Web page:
STOCKTON – The power of a single home was celebrated Monday morning in a crime-infused south-side neighborhood.
For Fred Sheil, it was about taking back a pocket of East 9th Street from slum landlords and drug dealers.
For Michael Tubbs, it was about giving hope to low-income families.
For Carol Ornellas, it was about investing in infrastructure and about positive change in the city’s core.
“It’s amazing what one house can do,” said Ornellas, standing in front of 1642 E. 9th St. “I say ‘wow’ to the finished product. There are still families who want to live in these neighborhoods. They want a place that is safe where they can raise a family.”
Ornellas is president and CEO of Stockton-based Visionary Home Builders, a nonprofit housing development company.
The house, boarded up and neglected for 10 years, was purchased and rehabilitated by Stocktonians Taking Action to Neutralize Drugs, also known as STAND, a grass-roots organization devoted to eliminating drug abuse.
The necessary work was considerable: copper pipe and wiring had been ripped out of the walls, the weight-bearing center beam had to be replaced and a second bathroom needed to be added. A new floor was installed, the kitchen was remodeled and the exterior received fresh stucco. “It was on the verge of collapse,” said Anil Malhotra, a housing specialist with STAND. “Now see it. Many of the neighbors are very happy. This is the best thing in this neighborhood in a long time.”
The work was made possible through a $229,300 UrbanLIFT community grant from Wells Fargo Bank.
City dignitaries, nonprofit group volunteers and business leaders gathered Monday in the front yard to celebrate the infusion of funds for STAND and an equal amount donated to Visionary.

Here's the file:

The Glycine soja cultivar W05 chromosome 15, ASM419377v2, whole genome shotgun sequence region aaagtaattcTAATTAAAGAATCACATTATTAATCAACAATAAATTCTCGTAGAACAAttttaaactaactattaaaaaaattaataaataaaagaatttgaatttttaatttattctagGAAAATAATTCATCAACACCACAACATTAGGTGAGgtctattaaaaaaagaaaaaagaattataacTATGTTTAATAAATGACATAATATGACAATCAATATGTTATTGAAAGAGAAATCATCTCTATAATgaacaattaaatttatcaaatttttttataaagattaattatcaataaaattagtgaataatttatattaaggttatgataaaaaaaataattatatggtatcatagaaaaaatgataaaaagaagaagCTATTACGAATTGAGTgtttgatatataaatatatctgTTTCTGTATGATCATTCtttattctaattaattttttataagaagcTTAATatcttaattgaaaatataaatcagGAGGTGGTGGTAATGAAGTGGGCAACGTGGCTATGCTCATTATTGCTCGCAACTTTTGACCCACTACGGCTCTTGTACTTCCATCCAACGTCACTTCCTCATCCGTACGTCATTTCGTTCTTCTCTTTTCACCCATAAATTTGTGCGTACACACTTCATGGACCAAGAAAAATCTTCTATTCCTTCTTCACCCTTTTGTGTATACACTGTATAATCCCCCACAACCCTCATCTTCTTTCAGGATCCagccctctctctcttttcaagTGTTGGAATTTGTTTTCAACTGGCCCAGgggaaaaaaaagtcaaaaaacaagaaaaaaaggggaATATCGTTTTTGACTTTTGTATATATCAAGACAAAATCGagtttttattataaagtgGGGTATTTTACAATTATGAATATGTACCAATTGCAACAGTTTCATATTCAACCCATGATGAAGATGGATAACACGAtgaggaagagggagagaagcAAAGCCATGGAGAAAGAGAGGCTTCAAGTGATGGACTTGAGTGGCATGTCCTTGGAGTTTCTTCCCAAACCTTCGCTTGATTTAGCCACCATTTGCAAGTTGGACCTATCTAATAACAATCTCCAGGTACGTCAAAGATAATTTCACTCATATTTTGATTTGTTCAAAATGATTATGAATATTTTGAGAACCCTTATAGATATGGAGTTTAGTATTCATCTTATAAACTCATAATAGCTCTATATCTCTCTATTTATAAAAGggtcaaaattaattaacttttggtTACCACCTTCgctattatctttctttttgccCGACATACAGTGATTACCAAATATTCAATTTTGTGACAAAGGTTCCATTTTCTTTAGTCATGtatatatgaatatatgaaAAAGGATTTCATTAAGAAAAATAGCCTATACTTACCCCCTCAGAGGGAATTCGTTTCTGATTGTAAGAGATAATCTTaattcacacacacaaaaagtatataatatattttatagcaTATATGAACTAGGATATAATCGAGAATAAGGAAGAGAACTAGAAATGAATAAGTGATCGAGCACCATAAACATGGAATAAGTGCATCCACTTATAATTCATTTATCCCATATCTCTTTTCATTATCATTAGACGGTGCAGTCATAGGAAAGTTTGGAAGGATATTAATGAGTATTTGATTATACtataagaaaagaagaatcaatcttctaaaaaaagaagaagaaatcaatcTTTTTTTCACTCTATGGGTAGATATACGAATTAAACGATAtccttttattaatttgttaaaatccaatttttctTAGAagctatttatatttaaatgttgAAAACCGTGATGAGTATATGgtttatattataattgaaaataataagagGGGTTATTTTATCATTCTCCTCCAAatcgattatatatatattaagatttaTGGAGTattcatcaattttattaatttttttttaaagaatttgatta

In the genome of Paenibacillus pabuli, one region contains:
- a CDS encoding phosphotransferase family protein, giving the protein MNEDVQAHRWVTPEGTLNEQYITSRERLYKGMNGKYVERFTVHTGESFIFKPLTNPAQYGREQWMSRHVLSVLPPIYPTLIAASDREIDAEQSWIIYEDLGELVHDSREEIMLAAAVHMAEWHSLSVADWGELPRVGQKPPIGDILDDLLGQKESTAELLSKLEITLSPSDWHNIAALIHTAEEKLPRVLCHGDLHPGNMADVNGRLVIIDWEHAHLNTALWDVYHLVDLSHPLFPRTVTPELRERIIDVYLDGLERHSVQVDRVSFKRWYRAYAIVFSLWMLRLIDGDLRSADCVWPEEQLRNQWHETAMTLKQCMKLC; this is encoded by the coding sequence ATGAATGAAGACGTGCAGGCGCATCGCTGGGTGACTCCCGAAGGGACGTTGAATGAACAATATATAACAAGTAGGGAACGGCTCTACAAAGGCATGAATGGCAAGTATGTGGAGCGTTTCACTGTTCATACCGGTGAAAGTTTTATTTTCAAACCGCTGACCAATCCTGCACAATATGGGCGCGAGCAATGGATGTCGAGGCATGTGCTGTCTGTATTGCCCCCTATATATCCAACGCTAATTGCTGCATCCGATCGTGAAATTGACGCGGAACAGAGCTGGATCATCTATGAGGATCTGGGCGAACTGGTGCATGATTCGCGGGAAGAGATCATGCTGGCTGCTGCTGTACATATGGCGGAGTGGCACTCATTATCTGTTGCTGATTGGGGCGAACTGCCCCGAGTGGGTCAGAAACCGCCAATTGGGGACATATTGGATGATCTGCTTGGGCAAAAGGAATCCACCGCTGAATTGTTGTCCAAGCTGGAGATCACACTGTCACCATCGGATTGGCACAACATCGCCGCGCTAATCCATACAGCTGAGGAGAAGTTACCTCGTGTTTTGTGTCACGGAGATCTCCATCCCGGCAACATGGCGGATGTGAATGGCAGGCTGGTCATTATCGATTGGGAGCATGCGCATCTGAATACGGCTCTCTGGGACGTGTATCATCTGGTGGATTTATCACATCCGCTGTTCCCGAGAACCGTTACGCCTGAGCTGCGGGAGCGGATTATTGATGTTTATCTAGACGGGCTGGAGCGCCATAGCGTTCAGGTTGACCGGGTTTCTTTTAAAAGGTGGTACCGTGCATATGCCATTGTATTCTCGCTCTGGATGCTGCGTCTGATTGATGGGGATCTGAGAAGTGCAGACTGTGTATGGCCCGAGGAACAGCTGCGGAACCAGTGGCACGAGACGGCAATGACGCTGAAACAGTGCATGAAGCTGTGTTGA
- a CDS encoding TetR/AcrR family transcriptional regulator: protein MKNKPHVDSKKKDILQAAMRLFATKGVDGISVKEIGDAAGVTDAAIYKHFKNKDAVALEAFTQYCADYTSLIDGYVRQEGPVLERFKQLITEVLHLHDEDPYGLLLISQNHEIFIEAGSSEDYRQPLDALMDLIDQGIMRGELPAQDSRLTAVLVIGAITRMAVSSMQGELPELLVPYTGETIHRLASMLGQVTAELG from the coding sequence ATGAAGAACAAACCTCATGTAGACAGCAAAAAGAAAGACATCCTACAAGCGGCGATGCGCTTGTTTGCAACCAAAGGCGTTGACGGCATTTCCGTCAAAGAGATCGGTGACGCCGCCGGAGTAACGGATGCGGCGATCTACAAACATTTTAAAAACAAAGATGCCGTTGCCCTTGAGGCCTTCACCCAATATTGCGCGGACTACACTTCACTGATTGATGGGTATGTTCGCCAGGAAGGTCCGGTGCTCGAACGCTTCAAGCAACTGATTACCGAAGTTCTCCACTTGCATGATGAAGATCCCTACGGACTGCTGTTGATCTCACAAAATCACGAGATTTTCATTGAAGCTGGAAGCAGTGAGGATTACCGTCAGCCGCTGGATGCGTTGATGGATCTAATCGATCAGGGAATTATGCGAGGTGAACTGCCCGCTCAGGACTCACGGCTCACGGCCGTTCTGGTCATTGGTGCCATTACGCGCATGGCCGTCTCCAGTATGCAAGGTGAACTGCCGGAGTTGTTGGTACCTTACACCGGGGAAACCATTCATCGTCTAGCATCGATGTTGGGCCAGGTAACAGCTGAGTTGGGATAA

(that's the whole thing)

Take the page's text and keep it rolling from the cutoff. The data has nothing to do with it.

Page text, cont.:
Across the street and behind a fence, Luz Gueria and her 13-year-old daughter, Alexis Perez, looked on.
“At least it is fixed up,” Gueria said in Spanish with Alexis, a freshman this fall at Venture Academy, translating. “It looks better than before.”
Sheil is administrator of STAND. “To regain control of this street, we have to buy up houses,” he said. “We’ve had a fight for years with crackheads and slumlords in control of this area.”
He said STAND was taking particular aim at the corner of Phelps Street and 9th where drug dealing is an everyday enterprise. “This is a target neighborhood for us. It’s been an open-air drug market for years,” Sheil said.
The hope is to sell the three-bedroom, two-bath house for $125,000 or so.
The second $229,300 grant was presented to Visionary Home Builders, which plans to buy and rehabilitate six single-family houses within a mile of downtown.
“Visionary prides itself with its partnerships,” Ornellas said. “Partnerships with the city and with Wells Fargo. UrbanLIFT is about people who care.”
There are three other homes on 9th Street that are about to get a helping hand. Bobby Rhone sat on the porch next door to one of them. He was fixing a bicycle tire.
His dog Schultz lazed nearby.
“I love this neighborhood, but I don’t like the violence and the gangs,” Rhone said. “It used to be nice and restful when I was younger. But it’s senseless with the younger generation.”
Malhotra said illegal immigrants, often 10 or 12 to a house and sleeping on the floor, are often found inside the houses on East 9th Street.
The hope is that the Wells Fargo money will help return the neighborhood to a better time. Together, the two bank grants total a $458,600 investment in Stockton.
Tubbs, a 23-year-old Stockton city councilman, believes it’s possible – and he sees the value of rebuilding neighborhoods one residence at a time.
“There are a lot of houses in the world. One house may not seem like a lot, but it can make a world of difference,” said Tubbs, who this year has launched a Reinvent South Stockton initiative. “It may take 40 years, but my hope is that one day this will be a place where everyone of you will want to live.
Contact reporter Kevin Parrish at (209) 546-8264 or firstname.lastname@example.org. Follow him on Twitter @KLPRecord.